I recently purchased a T-shirt from the Boeing store for my daughter, who is fan of the 737. It says, “If it’s not Boeing, I’m not going!” That may be true for her — but Boeing jobs are certainly on their way out of Washington.
How can this be? The Legislature met for a three-day special session in the fall of 2013, specifically to put in special tax breaks for the aerospace giant. That bill, sponsored by state Rep. Reuven Carlyle, D-Seattle,and state Sen. Andy Hill, R-Redmond, was introduced one day, had one hearing in the House, one in the Senate and passed the next day.
Those tax breaks work out to about $550 million a year. Since they were made law, Boeing has moved 3,600 jobs out of our state. That makes the recent news about the company avoiding $20 million in sales taxes last year an especially bitter pill.
Boeing jobs are going to California, Oklahoma, Pennsylvania, Missouri and South Carolina — but apparently not for the tax breaks in those states. The first three on that list have no special tax breaks for the company. Missouri‘s tax break amounts to $229 million over ten years, and requires Boeing to create 2,000 jobs to get it. South Carolina’s tax deal totals $1 billion, and requires the company to produce 5,800 jobs in that state.
Washington’s deal looks like gross largesse by comparison: a total of $12 billion in tax breaks since 2003 — with no requirement for new jobs, or even keeping existing jobs here! (Meanwhile, Boeing is developing a new finishing plant for the 737 in China.) If the Legislature had tied its tax “carrot” to jobs, we could have created up to 11,000 median wage jobs here. That would have been a fair trade.
Our legislators can fix what’s gone wrong. In fact, Reps. June Robinson, D-Everett, Mike Sells, D-Everett and Luis Moscoso, D-Mountlake Terrace, have proposed legislation to tie tax breaks to jobs. House Bill 2147 would reduce Boeing’s tax breaks by increments for every drop in Boeing employment, starting with a baseline of 83,295 workers. That was Boeing’s Washington workforce when the tax breaks were passed. If Boeing shed 5,000 workers, then the tax break would dry up completely. The House Finance Committee gave this bill one hearing, and then sat on it.
Rep. Mia Gregerson, D-SeaTac, Robinson, Sells, Moscoso, Lillian Ortiz-Self, D-Mukilteo, Strom Peterson, D-Edmonds, and Derek Stanford, D-Bothell, have sponsored a bill to require aerospace companies taking advantage of the tax incentives to pay workers who have worked for them for three years at least 80 percent of the state’s median wage (about $16 an hour) by 2016, 90 percent by 2017, and 100 percent by 2018. The House Labor Committee passed this bill. From there, it went to the House Finance Committee, where again, nothing happened.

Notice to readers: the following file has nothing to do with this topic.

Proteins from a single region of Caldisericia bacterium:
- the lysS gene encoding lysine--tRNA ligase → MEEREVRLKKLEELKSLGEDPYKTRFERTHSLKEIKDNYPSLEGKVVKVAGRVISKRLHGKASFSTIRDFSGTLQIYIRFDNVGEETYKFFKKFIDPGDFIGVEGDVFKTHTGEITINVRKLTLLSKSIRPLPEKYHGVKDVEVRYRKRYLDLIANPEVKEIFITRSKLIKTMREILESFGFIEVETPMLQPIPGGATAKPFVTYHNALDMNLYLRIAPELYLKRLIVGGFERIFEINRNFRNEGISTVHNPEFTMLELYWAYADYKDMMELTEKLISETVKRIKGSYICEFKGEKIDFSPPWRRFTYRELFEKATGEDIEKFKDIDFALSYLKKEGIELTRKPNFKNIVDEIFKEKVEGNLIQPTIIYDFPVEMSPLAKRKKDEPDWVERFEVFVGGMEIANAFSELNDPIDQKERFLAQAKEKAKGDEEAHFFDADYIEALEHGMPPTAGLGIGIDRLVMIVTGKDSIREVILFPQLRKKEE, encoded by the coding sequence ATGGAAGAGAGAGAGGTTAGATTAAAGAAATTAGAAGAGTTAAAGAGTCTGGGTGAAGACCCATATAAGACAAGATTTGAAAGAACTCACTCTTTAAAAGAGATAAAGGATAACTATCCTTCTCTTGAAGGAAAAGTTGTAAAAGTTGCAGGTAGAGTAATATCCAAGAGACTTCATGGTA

In January, state lawmakers will return to Olympia. Then those failures of legislative courage can be reversed by ensuring that the billion dollar aerospace tax breaks are tied to keeping good paying jobs right here in Washington.
Boeing ended its first quarter with a $9.6 billion cash cushion, after repurchasing 17 million shares for $2.5 billion and raising dividends by about 25 percent compared with a year ago. So Monday’s news about the $20 million Washington lost in sales tax revenue to the company looks like small potatoes.
But it’s a big deal for foster kids whose case managers are overstressed and overworked, trying to keep up with a workload that violates standards of care (and basic humanity). $20 million would enable our state to recruit and pay enough social workers to care for, protect and develop a pathway of hope and opportunity for these foster kids.
Those 32,000 students can’t get state financial aid even though they qualify, because legislators cut State Need Grant funding. $20 million would put college within reach for thousands of these students.
Those are just two of many examples. So what will it be when the Legislature convenes next month? Lumps of coal for those with the least, and billions of dollars for those with the most? Or will we recognize that giving tax dollars to a corporation that is shifting jobs out of our state is not a smart investment?
John Burbank is the executive director of the Economic Opportunity Institute, www.eoionline.org. Email him at firstname.lastname@example.org.